In addition to performing his poem and speaking to groups of people, Mann has also worked with others on solving issues. In September, he spent four days in Big Sky, MT doing this as part with HATCH, an organization that brings together leaders from around the world. Photo courtesy of Royce Mann.

When his video started to gain national attention, Mann received a direct message on his Instagram account from another teenager. This student told Mann that he shouldn’t be ashamed of his gender and race. Mann replied that this wasn’t what he was trying to express.

The teenager replied saying that, like him, a lot of people probably misinterpreted Mann’s ‘apologies’ in the beginning of “White Boy Privilege.”

“I told him that I was about to go on and do an interview on CNN and so I told him that I would make sure to clarify that,” Mann said.

Later that day, Mann filmed the interview with CNN before suddenly remembering his earlier promise.

“I said, ‘Wait, I just have one more thing to say.’”

Mann proceeded to discuss what he wanted the first few lines of “White Boy Privilege” to emphasize.

“A lot of people think that I’m saying sorry because I feel responsible for other people not having the privileges that I have, that I feel ashamed about being a white male. That’s really not the case at all,” Mann later said.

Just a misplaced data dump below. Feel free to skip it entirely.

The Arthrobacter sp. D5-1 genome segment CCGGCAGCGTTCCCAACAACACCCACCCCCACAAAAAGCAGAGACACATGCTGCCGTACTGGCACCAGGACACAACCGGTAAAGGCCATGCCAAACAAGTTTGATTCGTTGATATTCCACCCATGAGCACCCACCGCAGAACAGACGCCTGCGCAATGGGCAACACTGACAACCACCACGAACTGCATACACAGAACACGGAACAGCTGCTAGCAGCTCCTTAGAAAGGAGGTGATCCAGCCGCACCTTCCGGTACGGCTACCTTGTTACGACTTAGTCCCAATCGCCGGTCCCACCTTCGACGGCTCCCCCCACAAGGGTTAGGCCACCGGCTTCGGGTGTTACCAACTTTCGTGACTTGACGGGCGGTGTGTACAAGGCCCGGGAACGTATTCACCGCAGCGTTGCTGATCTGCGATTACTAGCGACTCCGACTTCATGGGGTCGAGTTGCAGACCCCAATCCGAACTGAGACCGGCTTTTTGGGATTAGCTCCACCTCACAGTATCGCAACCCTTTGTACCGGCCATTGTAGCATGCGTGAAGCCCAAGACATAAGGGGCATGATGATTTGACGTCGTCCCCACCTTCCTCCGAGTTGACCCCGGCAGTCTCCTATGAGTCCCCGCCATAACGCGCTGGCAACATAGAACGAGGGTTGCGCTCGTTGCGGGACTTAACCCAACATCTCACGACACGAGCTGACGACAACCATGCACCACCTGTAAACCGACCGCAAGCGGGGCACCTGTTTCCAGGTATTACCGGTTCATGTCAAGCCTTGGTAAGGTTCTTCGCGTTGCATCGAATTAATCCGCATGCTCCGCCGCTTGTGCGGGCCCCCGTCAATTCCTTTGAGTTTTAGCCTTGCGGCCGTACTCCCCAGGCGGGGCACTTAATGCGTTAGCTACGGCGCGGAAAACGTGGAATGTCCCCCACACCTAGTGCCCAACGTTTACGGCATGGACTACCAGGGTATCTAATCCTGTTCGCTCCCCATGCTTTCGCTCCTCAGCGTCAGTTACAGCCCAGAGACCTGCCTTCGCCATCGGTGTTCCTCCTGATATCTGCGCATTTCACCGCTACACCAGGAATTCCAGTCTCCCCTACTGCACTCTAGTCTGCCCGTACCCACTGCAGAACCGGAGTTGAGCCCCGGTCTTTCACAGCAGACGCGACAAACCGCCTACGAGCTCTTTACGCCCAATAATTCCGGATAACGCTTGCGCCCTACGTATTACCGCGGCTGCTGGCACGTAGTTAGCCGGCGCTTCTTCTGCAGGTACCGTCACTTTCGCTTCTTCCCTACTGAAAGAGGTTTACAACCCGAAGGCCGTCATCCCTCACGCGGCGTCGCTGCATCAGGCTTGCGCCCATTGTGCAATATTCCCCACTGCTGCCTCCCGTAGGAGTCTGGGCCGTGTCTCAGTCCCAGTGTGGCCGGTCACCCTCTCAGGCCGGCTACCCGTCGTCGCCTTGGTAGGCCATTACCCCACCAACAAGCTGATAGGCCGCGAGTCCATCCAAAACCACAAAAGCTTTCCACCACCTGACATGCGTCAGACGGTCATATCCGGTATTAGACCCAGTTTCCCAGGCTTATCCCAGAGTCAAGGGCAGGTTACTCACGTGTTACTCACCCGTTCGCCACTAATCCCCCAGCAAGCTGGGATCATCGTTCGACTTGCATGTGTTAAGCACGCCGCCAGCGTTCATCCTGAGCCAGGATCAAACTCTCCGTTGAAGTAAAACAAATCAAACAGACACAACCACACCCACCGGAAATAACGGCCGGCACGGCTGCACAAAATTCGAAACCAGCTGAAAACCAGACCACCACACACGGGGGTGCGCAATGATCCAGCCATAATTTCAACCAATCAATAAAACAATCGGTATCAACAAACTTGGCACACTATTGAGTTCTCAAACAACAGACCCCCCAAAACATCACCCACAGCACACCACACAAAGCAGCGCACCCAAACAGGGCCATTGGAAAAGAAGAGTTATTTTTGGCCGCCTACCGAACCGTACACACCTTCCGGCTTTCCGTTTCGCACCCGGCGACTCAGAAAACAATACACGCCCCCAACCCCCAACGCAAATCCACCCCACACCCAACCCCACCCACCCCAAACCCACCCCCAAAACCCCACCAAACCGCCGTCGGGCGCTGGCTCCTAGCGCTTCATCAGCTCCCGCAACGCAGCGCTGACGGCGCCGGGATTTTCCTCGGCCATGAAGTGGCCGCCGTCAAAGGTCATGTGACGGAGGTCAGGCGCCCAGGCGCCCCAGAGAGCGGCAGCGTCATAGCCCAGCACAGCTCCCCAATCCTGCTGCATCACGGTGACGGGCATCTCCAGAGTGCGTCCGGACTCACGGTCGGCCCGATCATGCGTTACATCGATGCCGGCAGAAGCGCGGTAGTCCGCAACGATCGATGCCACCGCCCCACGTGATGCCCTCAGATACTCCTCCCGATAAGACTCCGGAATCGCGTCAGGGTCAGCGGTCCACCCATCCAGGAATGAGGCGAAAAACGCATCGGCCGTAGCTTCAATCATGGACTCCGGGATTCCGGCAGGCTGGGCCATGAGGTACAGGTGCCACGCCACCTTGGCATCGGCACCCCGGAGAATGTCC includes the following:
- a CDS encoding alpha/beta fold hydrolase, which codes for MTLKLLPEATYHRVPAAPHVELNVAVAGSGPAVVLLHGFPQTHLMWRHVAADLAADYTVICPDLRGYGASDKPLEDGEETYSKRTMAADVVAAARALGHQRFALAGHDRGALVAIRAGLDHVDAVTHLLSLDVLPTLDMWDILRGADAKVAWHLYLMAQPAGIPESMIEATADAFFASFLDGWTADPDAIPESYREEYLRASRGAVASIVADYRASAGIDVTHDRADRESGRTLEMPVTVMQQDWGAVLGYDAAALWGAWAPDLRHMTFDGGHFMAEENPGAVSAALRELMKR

So what is Mann trying to express in these lines?

“I’m saying that even though I don’t understand what it’s like to be in your position, I feel for you.”

Mann acknowledges that he’s “in no way an expert,” but thinks that this poem has provided a great way to learn from others who might have different viewpoints.

“I have learned a lot about how to understand where other people are coming from,” Mann said, “which is very important if I want to be a part of helpful conversations instead of conversations that are hindering.”

Recently, Mann found himself writing a poem where he kept using the same line over and over.

“I realized ‘standing up for,’ that’s not right.  It should be ‘standing up with,’ like standing up and supporting these people.  Trying to give them the platform to stand up and speak for themselves.”

Although he hasn’t released any slam poems since his appearance on “Preachers,” Mann promises he isn’t done with the activist part of his life.

“I’m trying to start taking more action now, whether it’s on the issues in my poem or other issues because I’m proud of the change that I’ve hopefully started with my poem, but… I really want to put in some more hands-on work.”